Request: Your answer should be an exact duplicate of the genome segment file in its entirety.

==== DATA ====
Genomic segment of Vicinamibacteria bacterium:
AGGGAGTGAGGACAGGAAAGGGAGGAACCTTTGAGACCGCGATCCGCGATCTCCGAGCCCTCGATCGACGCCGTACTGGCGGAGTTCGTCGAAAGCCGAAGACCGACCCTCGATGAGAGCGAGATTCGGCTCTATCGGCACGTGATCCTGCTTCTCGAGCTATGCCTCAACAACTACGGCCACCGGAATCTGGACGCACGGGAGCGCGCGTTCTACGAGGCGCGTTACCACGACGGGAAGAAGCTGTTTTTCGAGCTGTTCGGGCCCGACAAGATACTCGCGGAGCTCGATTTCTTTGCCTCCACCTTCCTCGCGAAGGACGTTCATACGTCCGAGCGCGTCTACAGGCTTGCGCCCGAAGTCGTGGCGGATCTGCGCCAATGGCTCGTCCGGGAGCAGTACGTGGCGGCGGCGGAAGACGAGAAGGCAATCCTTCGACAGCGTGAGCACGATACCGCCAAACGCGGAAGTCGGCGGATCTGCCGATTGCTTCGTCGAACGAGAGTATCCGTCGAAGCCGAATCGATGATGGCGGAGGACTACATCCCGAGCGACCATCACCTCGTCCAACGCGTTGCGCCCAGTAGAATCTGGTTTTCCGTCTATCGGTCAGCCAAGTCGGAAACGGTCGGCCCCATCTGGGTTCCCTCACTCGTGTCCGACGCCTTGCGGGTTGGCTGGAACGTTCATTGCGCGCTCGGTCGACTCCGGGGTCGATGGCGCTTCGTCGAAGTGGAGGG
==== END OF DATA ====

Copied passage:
Genomic segment of Vicinamibacteria bacterium:
AGGGAGTGAGGACAGGAAAGGGAGGAACCTTTGAGACCGCGATCCGCGATCTCCGAGCCCTCGATCGACGCCGTACTGGCGGAGTTCGTCGAAAGCCGAAGACCGACCCTCGATGAGAGCGAGATTCGGCTCTATCGGCACGTGATCCTGCTTCTCGAGCTATGCCTCAACAACTACGGCCACCGGAATCTGGACGCACGGGAGCGCGCGTTCTACGAGGCGCGTTACCACGACGGGAAGAAGCTGTTTTTCGAGCTGTTCGGGCCCGACAAGATACTCGCGGAGCTCGATTTCTTTGCCTCCACCTTCCTCGCGAAGGACGTTCATACGTCCGAGCGCGTCTACAGGCTTGCGCCCGAAGTCGTGGCGGATCTGCGCCAATGGCTCGTCCGGGAGCAGTACGTGGCGGCGGCGGAAGACGAGAAGGCAATCCTTCGACAGCGTGAGCACGATACCGCCAAACGCGGAAGTCGGCGGATCTGCCGATTGCTTCGTCGAACGAGAGTATCCGTCGAAGCCGAATCGATGATGGCGGAGGACTACATCCCGAGCGACCATCACCTCGTCCAACGCGTTGCGCCCAGTAGAATCTGGTTTTCCGTCTATCGGTCAGCCAAGTCGGAAACGGTCGGCCCCATCTGGGTTCCCTCACTCGTGTCCGACGCCTTGCGGGTTGGCTGGAACGTTCATTGCGCGCTCGGTCGACTCCGGGGTCGATGGCGCTTCGTCGAAGTGGAGGG